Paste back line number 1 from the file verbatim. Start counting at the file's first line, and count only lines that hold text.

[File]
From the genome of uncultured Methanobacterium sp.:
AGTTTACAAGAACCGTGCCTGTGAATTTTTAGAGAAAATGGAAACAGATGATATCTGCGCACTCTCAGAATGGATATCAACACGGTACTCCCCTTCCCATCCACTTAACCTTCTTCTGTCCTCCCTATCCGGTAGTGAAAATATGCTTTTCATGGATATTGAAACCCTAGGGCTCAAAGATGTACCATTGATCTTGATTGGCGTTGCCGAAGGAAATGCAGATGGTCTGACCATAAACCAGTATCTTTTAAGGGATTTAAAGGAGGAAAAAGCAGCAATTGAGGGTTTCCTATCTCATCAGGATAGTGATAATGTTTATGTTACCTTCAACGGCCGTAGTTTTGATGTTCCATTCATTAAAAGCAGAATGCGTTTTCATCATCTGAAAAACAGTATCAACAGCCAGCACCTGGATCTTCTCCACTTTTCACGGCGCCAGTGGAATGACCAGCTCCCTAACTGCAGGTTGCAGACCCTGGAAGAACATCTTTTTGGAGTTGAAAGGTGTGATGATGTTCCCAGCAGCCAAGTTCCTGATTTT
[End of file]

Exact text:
From the genome of uncultured Methanobacterium sp.: